How an Inadvertent Lack of Integrity is
Sabotaging Your Student Retention
Martial Arts Student Retention is important because it’s much less expensive to keep the students you have rather than spending time and money recruiting new students to replace the dropouts.
There are a number of reasons students drop out. We’ll ignore the obvious like moving away and focus on areas of retention that a martial arts school owner can help to control.
Before we dive into the 3 Best Retention Strategies for Martial Arts Schools in part 2, let’s address some common tactics that school owners may be using right now to keep their students.
What makes these tactics work or fail is the integrity of the delivery, process, and communications. These are common retention systems in place in many schools and they can work, but you have to be careful how you interpret, execute, and communicate when using them.
1. Martial Arts Student Survey Integrity
Student Surveys can be helpful, but they only work to the level of participation.
Typically, your most enthused students will be happy to complete a survey. However, the borderline dropouts may not take the time to complete the survey. Odds are these are the students you really need to hear from.
With each drop in participation from 100%, the integrity of the survey drops as well. That doesn’t mean anyone is doing anything bad, it just means the information is not a real survey. It’s biased.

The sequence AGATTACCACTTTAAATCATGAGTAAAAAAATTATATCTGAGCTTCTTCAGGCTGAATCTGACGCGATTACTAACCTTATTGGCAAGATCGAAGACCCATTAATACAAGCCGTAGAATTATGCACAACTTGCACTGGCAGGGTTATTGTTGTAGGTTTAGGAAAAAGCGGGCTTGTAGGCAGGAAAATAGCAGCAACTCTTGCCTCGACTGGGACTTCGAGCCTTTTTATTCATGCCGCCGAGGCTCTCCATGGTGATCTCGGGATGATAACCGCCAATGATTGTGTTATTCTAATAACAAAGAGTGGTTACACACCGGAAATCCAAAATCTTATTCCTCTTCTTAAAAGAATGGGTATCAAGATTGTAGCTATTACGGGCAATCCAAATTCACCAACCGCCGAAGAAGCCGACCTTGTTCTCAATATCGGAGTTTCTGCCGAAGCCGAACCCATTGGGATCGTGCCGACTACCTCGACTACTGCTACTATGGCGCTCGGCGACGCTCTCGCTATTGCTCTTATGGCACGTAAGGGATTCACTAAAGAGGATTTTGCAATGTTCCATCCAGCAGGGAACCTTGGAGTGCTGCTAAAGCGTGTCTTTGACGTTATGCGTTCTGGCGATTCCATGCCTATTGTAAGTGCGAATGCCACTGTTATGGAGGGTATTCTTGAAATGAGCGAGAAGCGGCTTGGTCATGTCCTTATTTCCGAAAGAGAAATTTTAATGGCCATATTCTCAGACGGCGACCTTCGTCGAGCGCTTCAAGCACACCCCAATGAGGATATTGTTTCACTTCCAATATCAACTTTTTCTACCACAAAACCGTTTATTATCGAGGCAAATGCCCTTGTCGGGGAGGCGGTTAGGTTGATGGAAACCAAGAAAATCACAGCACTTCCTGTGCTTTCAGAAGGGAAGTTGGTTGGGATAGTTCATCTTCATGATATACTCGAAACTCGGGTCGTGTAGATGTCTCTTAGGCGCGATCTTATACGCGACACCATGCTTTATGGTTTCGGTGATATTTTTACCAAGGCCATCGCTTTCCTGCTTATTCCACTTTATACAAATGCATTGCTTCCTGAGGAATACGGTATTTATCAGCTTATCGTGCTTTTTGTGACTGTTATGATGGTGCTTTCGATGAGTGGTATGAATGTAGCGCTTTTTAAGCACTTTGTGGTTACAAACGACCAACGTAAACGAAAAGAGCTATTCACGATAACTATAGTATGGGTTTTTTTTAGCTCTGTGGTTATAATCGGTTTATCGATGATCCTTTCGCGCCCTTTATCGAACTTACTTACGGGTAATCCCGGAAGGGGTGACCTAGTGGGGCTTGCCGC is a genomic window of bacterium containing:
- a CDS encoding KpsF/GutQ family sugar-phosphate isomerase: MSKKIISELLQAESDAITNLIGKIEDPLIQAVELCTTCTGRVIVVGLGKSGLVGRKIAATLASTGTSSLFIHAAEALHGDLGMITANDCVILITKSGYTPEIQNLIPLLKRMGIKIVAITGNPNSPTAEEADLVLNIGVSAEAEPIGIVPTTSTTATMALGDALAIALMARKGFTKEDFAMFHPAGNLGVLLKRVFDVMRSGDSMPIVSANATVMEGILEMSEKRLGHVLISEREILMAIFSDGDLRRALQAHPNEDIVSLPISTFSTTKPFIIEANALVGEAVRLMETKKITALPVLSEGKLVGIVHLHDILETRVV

Your most enthused students love what you do and they are happy to tell you that in the survey.
Your less-enthused students are not as excited to take the time to complete the survey.
2. New Martial Arts Student 2-4-6 Call Integrity
Calling students 2-4 and 6-weeks after they join is a great idea.
What is NOT a great idea is telling the parents that their child is doing GREAT in class when the parent knows full well the child is not. There is NO WAY that every student in your school is doing “awesome” in class.
You are not leading from integrity when you gush.
Instead, ask smart, sincere questions. Your mission is to get the parent or student to tell you the truth and for you to listen, not sugarcoat the situation. That is unprofessional.
Compare these two phrases. Which will give you more actionable information?
#1 “Hi, Mrs. Jones. Just wanted to check in and let you know that Joey is doing great in class and we’re proud to have him.”
#2 “I remember when you first brought Joey in. You said you wanted him to gain some confidence. What are you seeing on your end?”
If you were Mrs. Jones, which shows more concern? Which shows more interest? Which shows that you really care about her son Joey?
3. Praise Integrity
I was a guest at a belt exam. The senior instructor is a world-caliber black belt. One of the requirements for brown belt was to skip sidekick through two boards. Each child got three attempts.
The third child in line bounced off the boards once, twice, and then three times. He never broke a board, but the instructor said, “Awesome! High Five!” My jaw hit the floor.
False praise makes it a lot harder for you to get excellence out of a student because what is better than awesome? Why would they need to work any harder?
Next week, we’ll include a video of an instructor holding pads and fluffing up the kids with each technique.
In the meantime, learn how to teach like a professional with the MATA Certification Program.